It will be interesting to watch Downing Street's response to this latest claim: an outright denial that the benefit is under threat could come back to bite them, yet vagueness will also be seen as a climbdown from their previously unequivocal position.

As Britain faces the coldest winter on record and the news agenda is dominated by the "big freeze", this will be difficult to justify. We can be certain that the issue will not go away.

On a separate point, Cable's comparison of working with the coalition to "fighting a war" and his confidence that he could "bring the government down" raise questions over his future as a member of the cabinet. If he is pushed out or walks out and is replaced by David Laws, it would immeasurably tip the balance of power away from left-wing Liberal Democrats. His "nuclear" option might not have quite the desired effect.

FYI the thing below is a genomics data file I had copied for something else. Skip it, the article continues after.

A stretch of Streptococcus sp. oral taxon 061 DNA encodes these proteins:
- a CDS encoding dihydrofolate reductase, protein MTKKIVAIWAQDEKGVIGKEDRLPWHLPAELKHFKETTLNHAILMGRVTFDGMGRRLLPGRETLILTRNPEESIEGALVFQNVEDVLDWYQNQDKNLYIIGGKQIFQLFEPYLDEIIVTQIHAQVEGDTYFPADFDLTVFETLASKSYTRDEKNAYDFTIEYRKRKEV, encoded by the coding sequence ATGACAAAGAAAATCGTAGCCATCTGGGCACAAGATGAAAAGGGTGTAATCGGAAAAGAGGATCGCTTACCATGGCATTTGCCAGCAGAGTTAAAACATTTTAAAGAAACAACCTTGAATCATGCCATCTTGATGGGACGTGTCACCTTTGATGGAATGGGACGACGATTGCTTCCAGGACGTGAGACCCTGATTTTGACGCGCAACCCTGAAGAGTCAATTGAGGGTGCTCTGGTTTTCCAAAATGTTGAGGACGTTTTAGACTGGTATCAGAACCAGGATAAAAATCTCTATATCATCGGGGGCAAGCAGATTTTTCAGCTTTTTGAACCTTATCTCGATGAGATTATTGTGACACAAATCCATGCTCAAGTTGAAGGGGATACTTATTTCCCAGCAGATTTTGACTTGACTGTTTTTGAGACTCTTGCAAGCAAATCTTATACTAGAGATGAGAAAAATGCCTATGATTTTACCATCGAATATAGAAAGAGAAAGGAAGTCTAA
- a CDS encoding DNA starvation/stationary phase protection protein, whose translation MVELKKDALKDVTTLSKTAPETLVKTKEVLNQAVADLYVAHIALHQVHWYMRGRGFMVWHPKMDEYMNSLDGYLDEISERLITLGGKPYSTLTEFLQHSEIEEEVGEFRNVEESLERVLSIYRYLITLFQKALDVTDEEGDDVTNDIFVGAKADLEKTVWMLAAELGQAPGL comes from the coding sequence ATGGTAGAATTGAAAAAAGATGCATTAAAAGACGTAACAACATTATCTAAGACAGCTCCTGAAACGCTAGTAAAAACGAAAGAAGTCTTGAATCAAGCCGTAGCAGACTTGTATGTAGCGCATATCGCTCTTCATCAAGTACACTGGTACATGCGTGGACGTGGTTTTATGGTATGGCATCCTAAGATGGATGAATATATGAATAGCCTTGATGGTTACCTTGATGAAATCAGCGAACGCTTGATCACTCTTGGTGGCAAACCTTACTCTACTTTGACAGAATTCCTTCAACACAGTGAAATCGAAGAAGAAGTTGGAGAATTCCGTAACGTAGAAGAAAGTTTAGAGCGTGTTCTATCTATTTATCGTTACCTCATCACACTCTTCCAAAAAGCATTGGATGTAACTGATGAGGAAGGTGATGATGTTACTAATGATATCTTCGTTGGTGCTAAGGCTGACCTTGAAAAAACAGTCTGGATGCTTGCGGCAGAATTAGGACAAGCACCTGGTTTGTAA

UPDATE, 2.40pm: At a joint press conference this afternoon, the Prime Minister refused to rule out any further changes to the winter fuel allowance, saying only that the government has made its choice on the winter fuel allowance and that this won't be changing.

Samira Shackle is a freelance journalist, who tweets @samirashackle. She was formerly a staff writer for the New Statesman.

Photo: Getty
Show Hide image

Who will win in Stoke-on-Trent?

Labour are the favourites, but they could fall victim to a shock in the Midlands constituency.  

The resignation of Tristram Hunt as MP for Stoke-on-Central has triggered a by-election in the safe Labour seat of Stoke on Trent Central. That had Westminster speculating about the possibility of a victory for Ukip, which only intensified once Paul Nuttall, the party’s leader, was installed as the candidate.